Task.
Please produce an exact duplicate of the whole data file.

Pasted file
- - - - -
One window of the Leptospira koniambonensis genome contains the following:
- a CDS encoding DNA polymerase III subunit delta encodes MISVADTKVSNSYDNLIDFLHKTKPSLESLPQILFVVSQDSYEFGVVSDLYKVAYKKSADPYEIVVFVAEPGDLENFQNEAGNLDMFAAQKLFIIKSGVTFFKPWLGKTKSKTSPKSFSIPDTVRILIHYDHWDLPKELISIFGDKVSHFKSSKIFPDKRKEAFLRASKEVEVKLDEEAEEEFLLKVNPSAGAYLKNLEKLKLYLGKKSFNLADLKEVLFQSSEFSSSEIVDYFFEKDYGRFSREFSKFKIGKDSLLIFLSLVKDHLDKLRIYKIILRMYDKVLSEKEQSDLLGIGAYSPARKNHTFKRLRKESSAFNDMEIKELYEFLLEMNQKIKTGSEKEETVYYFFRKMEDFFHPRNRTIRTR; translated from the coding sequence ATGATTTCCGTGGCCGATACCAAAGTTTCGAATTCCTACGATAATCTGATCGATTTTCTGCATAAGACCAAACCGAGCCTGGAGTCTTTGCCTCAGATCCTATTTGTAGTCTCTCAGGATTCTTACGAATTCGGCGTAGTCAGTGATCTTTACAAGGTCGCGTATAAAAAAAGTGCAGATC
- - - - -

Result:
One window of the Leptospira koniambonensis genome contains the following:
- a CDS encoding DNA polymerase III subunit delta encodes MISVADTKVSNSYDNLIDFLHKTKPSLESLPQILFVVSQDSYEFGVVSDLYKVAYKKSADPYEIVVFVAEPGDLENFQNEAGNLDMFAAQKLFIIKSGVTFFKPWLGKTKSKTSPKSFSIPDTVRILIHYDHWDLPKELISIFGDKVSHFKSSKIFPDKRKEAFLRASKEVEVKLDEEAEEEFLLKVNPSAGAYLKNLEKLKLYLGKKSFNLADLKEVLFQSSEFSSSEIVDYFFEKDYGRFSREFSKFKIGKDSLLIFLSLVKDHLDKLRIYKIILRMYDKVLSEKEQSDLLGIGAYSPARKNHTFKRLRKESSAFNDMEIKELYEFLLEMNQKIKTGSEKEETVYYFFRKMEDFFHPRNRTIRTR; translated from the coding sequence ATGATTTCCGTGGCCGATACCAAAGTTTCGAATTCCTACGATAATCTGATCGATTTTCTGCATAAGACCAAACCGAGCCTGGAGTCTTTGCCTCAGATCCTATTTGTAGTCTCTCAGGATTCTTACGAATTCGGCGTAGTCAGTGATCTTTACAAGGTCGCGTATAAAAAAAGTGCAGATC